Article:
Soul-Searching over an Earlier Monetary Union
Wallace, Paul, The Independent (London, England)
As the European Union considers practical steps towards achieving economic and monetary union by 1999, it seems strange that so little attention has been paid to the laboratory experiment that has been going on in the very heart of Europe. In July 1990, German economic and monetary union took effect. What is the scorecard five years later?
The initial perception of reunification was that it would create an economic giant. East Germany had long been seen as the powerhouse of the Soviet bloc, a testament to the ability of Prussian economic culture to overcome the drawbacks of Communism.
As the skeletons tumbled out of the cupboard, however, revealing the dire state of the East German economy, the mood changed abruptly. Now the view was that the West German economy had shackled a ball and chain to its feet. Here was an eastern Mezzogiorno in the making, a region like the south of Italy, that would act as a permanent brake on the healthy part of the economy.
But that wasn't the only problem. With or without the new states, this was a giant going to seed. The criticisms were most ferocious inside Germany, as senior industrialists expressed their alarm about a country that was overpaying itself and under-working. Productivity might be higher in absolute levels than rival countries such as the UK, but it had been improving at a sluggish rate for many years.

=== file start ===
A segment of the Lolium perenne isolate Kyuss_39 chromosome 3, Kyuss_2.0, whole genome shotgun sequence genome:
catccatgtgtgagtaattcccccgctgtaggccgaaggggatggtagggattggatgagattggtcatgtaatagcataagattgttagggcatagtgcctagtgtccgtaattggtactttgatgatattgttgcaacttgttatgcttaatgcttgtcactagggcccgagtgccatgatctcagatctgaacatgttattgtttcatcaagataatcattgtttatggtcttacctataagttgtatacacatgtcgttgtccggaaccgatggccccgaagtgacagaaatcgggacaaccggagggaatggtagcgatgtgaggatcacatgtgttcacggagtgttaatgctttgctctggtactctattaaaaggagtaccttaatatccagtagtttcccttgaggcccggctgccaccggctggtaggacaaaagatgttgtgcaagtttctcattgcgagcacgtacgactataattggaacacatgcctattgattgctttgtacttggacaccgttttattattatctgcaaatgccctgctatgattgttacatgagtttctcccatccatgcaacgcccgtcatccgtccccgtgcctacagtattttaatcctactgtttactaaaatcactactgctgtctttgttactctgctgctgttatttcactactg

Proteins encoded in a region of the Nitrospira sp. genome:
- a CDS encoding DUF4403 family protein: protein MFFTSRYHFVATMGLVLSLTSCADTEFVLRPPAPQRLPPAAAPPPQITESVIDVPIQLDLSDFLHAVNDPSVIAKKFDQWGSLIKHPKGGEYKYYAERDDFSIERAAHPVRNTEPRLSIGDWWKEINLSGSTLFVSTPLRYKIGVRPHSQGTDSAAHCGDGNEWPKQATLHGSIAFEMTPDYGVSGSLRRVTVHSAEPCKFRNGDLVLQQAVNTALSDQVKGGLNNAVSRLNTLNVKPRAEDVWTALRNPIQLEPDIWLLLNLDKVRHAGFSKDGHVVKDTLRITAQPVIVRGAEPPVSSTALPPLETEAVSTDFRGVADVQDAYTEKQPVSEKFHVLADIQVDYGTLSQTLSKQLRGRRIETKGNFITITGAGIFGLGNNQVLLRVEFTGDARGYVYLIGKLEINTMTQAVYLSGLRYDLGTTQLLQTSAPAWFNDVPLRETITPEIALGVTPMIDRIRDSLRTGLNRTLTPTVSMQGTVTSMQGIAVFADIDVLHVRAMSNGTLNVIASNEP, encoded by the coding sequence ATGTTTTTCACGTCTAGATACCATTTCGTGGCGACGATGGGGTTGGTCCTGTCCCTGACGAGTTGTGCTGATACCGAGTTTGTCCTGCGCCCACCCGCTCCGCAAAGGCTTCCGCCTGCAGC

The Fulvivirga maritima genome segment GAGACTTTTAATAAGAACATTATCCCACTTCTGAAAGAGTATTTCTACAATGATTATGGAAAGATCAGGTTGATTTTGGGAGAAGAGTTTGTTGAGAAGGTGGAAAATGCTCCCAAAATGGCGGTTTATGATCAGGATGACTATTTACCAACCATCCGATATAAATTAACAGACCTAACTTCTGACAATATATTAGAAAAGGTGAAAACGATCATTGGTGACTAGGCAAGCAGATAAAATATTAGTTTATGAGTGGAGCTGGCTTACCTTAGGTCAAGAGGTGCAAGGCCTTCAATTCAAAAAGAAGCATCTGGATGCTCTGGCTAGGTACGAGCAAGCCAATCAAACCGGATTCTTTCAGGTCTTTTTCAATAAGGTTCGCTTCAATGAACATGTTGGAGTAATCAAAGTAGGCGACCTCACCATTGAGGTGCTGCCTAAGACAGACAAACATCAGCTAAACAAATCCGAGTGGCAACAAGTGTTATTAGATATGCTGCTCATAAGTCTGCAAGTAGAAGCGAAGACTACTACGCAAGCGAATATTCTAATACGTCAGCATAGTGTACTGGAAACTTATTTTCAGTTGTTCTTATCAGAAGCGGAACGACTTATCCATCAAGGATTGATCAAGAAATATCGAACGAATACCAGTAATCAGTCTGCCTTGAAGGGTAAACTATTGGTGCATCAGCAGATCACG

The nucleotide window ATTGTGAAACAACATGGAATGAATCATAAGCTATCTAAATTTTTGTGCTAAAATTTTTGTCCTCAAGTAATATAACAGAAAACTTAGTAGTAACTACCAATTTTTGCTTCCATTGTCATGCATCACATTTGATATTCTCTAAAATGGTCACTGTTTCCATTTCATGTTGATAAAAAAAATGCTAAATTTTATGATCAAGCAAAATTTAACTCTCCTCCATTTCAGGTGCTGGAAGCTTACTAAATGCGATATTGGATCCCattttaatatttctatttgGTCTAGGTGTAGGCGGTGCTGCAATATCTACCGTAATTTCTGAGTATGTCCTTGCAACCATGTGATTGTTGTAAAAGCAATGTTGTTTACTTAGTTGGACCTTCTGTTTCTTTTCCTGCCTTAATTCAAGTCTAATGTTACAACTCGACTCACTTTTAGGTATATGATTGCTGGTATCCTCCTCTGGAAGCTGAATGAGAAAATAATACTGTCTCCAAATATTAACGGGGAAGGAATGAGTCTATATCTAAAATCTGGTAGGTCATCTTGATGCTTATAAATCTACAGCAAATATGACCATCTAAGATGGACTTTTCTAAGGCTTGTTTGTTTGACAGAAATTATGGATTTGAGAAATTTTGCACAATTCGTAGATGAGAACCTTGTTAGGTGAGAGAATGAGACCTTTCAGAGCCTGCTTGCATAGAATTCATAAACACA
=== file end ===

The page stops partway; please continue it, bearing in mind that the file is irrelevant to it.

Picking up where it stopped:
Industry matched its words with deeds. A big shake-out in labour ensued, with payrolls down by some 15 per cent in the past five years. Household names like Mercedes-Benz swallowed their pride and announced far-reaching programmes of reform.
The restructuring - ferocious by the standards of a social market economy - seemed to do the trick. Germany recovered much more strongly than had been expected last year on the back of buoyant world trade. Its traditional strength - investment goods bought on quality rather than price - seemed to be paying off again. As economic activity turned up, there was a big improvement in productivity and unit labour costs fell dramatically.
Equally important, the eastern economy, which had gone into free-fall after the initial shock of reunification, began to show signs of life. In 1994, eastern Germany grew at nearly 10 per cent, a rate expected to be sustained this year.
The tables were turned, or so it seemed. The initial optimism about economic prospects for a united Germany appeared justified. The Germans might have bitten off more than they had first thought; but they were going to make a go of it.
Yet on the occasion of the fifth anniversary, the mood is once again one of soul-searching. In part this is a response to emerging signs of an unexpected slowdown in the German economy, with the IFO business conditions indicator well down on the level reached at the turn of the year. But it also reflects deeper concerns about the health of the pan-German economy.
Yes, there are signs of life in eastern Germany. But the real surprise would have been if the drip-feed of subsidies from the West had not brought about some revival to an economy in intensive care.
The scale of the transfers has been quite extraordinary. Year after year, some 5 per cent of the national income of one of the richest economies in the world has been shifted east. In 1995, they are set to fall for the first time since reunification. But at DM150bn (pounds 67bn), it is as if the entire receipts from income tax to the UK Treasury - and more - were being shipped east.
Yet most of the transfers have not gone into rebuilding the East. They have gone into bolstering the income of those unwelcome poor cousins who came knocking at the door of their rich relations in the West. Some two- thirds of the flow of money has gone into consumption.
The need for income support on so grand a scale is stark evidence of the economic collapse that occurred in former East Germany in the early 1990s. …